the same goes true more probably in your cases of the hypocapnia patient so someone who is not fully exhaling someone who's in bronchospasm or a COPD or you're not getting that nice square waveform you're only getting some of the

mixed gas ventilation that they're exhaling rights and the conducting airway is mixing with the alveolar gases someone's a little hypothermic someone who's been NPO for 24 hours right it's the opposite of carb-loading right so

you kind of throw them into a little bit of like acidosis you know they're kind of not burning carbs for fuel are they gonna be producing as much carbon dioxide not so much right so when you're coming so when

patients come down to you and you put them on the monitor consider these things so ventilation perfusion gradients so we have what we call our VQ matches and our body is designed beautifully right so when everything is

working great it works great so the way we ventilate all of our lungs owns is very closely matched to the perfusion of all of our lungs ohms so by me standing up here I'd like to think I'm pretty healthy if you did a blood gas and you

put me on one of those filter line sets right now you would hopefully see a gradient that's very small the normal gradient between a PA co2 on a blood gas so the level of carbon dioxide on a blood gas in the arterial blood and what

you see when I fully exhale into the monitor should be between two and five millimeters so these are your patients come down healthy physiology you put them on and you get a value of like 32 then you

could assume that if they were healthy two to five millimeters okay their blood gas would probably like 35 for POC to everyone follow now does any of our patients read the physiology tech books textbooks no they typically don't so

when you have patients come down they may have shunt right so they may have we have our little airway here a and B you're out like picture them as lungs and lung a is blocked so we have no ventilation going to lung a but blood is

still chugging through right so blood is still going through the pulmonary circuit so we're gonna have Patapsco a dia depending on the size of the shunt is this the end of the world are we gonna cancel the case no but just being

aware of the patient's physiology would explain to you why I put this patient on this and I'm getting a value of 30 you follow and it's not the end of the world you document 30 and you monitor for trends as you're going along with your

sedation same thing goes through with dead space dead spaces were ventilating but we have an area of the lung that is not being perfused pulmonary emboli other circulations some medications hypovolemia shocky patients same thing

the VQ mismatch not the end of the world it's part of the patient's physiology maybe part of the reason why they're down there just being aware of these things though so the technology works right our equipment works if just amazed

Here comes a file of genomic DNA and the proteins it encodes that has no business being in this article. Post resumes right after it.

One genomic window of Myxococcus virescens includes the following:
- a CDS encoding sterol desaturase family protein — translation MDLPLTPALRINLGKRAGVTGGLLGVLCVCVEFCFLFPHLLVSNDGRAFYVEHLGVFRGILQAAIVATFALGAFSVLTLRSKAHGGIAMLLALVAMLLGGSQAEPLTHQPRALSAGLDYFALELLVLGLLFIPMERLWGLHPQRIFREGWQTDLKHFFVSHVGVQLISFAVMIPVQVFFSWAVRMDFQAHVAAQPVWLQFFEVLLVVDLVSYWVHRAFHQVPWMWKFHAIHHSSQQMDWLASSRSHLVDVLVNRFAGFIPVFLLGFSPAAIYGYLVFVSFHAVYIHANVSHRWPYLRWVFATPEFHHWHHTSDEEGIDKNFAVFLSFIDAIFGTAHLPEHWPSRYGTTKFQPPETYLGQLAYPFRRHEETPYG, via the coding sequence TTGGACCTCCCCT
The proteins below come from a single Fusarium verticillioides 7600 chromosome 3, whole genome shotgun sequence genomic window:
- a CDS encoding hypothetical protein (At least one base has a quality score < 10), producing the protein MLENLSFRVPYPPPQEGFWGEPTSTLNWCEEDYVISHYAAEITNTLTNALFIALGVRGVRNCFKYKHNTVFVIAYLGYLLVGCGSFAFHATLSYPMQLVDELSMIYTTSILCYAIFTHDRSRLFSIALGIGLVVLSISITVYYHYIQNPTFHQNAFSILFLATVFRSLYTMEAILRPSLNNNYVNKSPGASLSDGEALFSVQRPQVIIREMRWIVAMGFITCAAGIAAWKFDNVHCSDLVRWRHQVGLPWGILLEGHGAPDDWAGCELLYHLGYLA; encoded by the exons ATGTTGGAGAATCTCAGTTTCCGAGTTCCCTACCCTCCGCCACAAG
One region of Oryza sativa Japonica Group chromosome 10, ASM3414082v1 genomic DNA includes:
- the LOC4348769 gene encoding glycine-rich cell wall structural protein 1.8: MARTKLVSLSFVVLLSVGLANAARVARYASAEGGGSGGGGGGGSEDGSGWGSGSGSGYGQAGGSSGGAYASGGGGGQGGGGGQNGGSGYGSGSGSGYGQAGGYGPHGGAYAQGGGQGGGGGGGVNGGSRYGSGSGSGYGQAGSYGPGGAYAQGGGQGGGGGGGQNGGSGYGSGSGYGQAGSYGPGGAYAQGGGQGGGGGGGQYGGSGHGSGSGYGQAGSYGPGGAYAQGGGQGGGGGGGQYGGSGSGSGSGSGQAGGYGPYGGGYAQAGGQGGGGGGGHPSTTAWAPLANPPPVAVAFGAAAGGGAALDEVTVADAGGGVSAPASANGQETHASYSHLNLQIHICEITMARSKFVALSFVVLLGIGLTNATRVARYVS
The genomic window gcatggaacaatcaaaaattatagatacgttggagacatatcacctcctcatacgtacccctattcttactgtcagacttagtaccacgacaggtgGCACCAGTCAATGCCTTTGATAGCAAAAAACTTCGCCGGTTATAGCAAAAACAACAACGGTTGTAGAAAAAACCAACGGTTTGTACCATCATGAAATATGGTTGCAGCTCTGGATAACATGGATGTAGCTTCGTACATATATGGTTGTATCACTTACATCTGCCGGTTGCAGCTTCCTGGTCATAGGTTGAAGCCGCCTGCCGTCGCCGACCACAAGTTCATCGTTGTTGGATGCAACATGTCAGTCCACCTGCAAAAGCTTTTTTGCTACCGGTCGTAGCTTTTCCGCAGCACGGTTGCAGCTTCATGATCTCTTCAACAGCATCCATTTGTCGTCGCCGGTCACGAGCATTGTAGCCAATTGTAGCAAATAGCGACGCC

it's picking up something that we don't connect all the dots on physiologically that sometimes confuses us a little bit so I hope that clears up part of it so when we're monitoring capnography certainly ventilation is what we think

of first and it's important co2 being expired by the lungs that's what we're looking for but if we back up and look at the physiology of carbon dioxide production in the body we are also inferring that

it's being metabolized and being created from Krebs cycle and aerobic metabolism and that we have perfusion occurring okay I'm sure if some of us have seen in our you know nursing careers patients who are kind of peri-arrest and

the capnography kind of drops off it's like a poor man's swan you're watching cardiac output drop in real time because carbon carbon dioxide is not being delivered to the lungs so when we're looking at our patients when

they first come down we first want to establish a baseline value we want to put on a monitor have a patient take some nice deep breaths full ventilations not just one but a few you want to you know have them take a few and look at

their other vital signs their mental baseline status and we're gonna look for trends in their carbon dioxide value so if someone starts off at twenty nine I don't care that they're not 35 to 45 which is textbook normal this person may

not have the stimulus to breathe if I let too much co2 accumulate so we're really looking for the trends okay now somebody will say well how much of you know how much should we look for 10 to 20 percent change from your baseline is

somewhere where you want to start paying attention to what's going on okay maybe like titrating your sedation or just being a little bit more cautious with how much more sedation but again it's more important to look at the trend

value behavior of your carbon dioxide than it is the absolute numbers themselves so first you having a problem let's consider the patient's physiology